[Note: My colleague E is a genius .]
Bill Hybels writes in Move, “I can’t read the Bible for you.” As Willow Creek has assessed its model for membership, it’s become clear that Scripture reading is a non-negotiable requirement for those who want to 1) join and 2) grow in faith.
Being a disciple of Jesus does not involve:
- Busying ourselves with church activities – even noble ones (choir, Stephen Ministries, Session, Deacons, etc.)
- Having our names on church membership roles
- Attending worship services
When we read Scripture, we gather insights on who God is and who we are. The brilliant thing about the Bible is that we gather different insights depending on how we read it, what’s going on in our lives when we read it, and any number of other influences. Today I might read the parable of the Prodigal Son and identify with the older brother. Tomorrow I might read the same parable and identify with the younger brother. The Spirit hits us between the eyes sometimes and other times we read a passage and think “Huh?”
As a pastor, I regularly study Scripture and let it steep, simmer, and percolate for days before writing down my reflections for sermons or studies. Preachers put a lot of effort into sermons, but we can’t be the only ones pondering the mysteries of Scripture. Like Hybels, I can’t read the Bible for my parishioners whether those parishioners are in a single congregation I serve or in the many congregations I visit as a Presbytery staffer. We have got to do the theological work of disciples – studying, grappling, praying over, and talking about What The Bible Is Saying. And then we live accordingly.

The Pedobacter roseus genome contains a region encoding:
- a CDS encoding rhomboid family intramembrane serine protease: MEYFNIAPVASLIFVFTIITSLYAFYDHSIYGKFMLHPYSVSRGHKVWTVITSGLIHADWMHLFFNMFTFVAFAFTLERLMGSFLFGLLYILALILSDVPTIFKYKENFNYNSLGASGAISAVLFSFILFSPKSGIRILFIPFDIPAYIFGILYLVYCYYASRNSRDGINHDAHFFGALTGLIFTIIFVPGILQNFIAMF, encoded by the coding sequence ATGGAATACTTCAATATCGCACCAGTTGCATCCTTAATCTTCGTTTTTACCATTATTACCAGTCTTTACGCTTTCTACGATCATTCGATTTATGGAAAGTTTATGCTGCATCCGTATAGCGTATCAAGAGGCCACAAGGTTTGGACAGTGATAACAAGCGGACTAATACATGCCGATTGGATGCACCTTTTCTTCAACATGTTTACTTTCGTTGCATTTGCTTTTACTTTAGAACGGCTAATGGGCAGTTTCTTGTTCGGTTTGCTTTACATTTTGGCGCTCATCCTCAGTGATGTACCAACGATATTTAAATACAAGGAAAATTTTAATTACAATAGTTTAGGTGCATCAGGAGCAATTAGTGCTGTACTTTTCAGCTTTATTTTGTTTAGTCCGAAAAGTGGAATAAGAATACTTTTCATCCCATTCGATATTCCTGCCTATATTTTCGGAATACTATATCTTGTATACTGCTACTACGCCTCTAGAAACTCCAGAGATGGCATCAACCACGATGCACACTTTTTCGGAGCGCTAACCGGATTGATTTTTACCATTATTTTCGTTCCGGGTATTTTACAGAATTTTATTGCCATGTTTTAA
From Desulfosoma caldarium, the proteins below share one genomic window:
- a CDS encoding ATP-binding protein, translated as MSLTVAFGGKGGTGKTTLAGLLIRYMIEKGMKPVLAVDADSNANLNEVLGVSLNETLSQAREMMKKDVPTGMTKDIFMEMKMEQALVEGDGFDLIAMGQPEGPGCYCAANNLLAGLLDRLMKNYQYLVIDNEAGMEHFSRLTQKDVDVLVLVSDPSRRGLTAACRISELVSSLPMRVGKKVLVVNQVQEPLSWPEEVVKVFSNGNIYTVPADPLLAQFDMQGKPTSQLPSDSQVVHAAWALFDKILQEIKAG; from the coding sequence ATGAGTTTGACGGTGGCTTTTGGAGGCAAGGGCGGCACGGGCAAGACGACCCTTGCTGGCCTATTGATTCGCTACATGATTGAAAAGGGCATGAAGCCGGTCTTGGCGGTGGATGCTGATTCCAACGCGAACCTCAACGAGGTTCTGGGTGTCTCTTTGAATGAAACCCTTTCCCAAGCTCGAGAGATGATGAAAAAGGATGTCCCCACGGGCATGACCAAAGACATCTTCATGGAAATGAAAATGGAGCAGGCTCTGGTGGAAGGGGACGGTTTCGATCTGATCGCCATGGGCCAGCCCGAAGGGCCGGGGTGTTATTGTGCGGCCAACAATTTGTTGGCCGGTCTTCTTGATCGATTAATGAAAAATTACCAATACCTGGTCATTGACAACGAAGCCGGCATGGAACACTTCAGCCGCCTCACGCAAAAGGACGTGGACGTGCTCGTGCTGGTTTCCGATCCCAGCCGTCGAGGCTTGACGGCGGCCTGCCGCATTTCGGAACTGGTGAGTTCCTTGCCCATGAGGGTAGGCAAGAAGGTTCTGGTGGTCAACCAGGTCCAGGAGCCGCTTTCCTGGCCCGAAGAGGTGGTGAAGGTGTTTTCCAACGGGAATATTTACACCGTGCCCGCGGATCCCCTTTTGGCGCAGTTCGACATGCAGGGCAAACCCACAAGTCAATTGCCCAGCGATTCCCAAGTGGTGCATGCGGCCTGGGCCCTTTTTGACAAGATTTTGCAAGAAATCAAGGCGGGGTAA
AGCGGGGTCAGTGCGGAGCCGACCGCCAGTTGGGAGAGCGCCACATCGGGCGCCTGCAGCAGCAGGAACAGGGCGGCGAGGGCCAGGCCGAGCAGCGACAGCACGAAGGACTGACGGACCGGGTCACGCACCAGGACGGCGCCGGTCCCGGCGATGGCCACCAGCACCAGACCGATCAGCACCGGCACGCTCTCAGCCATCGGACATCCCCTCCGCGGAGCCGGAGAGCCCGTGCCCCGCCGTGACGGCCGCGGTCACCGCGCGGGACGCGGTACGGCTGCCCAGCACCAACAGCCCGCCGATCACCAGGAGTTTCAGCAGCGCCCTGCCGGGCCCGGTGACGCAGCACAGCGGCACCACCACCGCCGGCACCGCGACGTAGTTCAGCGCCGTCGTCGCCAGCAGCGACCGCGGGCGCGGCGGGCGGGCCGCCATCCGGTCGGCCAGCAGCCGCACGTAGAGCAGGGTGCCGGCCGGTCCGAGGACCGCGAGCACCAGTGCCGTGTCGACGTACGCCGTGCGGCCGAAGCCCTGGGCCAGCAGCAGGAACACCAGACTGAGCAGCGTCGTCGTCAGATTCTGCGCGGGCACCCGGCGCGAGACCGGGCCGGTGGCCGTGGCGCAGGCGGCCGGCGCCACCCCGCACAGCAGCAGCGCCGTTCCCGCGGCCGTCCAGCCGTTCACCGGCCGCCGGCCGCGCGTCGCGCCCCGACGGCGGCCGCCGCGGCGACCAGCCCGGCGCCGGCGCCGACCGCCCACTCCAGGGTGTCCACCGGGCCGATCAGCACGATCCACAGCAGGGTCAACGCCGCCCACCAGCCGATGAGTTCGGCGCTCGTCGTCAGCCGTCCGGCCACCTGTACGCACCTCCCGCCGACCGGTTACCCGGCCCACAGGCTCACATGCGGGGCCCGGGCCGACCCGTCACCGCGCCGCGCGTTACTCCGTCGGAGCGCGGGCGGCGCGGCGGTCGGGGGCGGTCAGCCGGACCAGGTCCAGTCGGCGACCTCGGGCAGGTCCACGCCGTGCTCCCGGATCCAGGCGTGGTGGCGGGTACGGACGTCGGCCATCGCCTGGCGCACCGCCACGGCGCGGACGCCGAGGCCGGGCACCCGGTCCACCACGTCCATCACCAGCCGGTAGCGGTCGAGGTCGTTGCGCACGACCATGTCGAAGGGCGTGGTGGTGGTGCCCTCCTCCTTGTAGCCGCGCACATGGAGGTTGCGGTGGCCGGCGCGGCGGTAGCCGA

Being a follower of Jesus involves ongoing transformation.
I’m convinced that people crave good teaching and solid spiritual direction. But the strongest spiritual communities grow in maturity because they take Scripture seriously.
You might be reading this and think, “Well, duh.” But honestly, folks, many people in our congregations haven’t picked up a Bible in decades, if ever. Too many are happy for their pastors to be the lone Bible expert while they sit on pews or sofas and passively learn something or find something interesting or experience an inspirational pep talk.
When was the last time we grappled with a passage of scripture with people in our community? (I hope it was yesterday.) This is essential if we are serious about moving deeper spiritually. And our faith communities cannot thrive without this.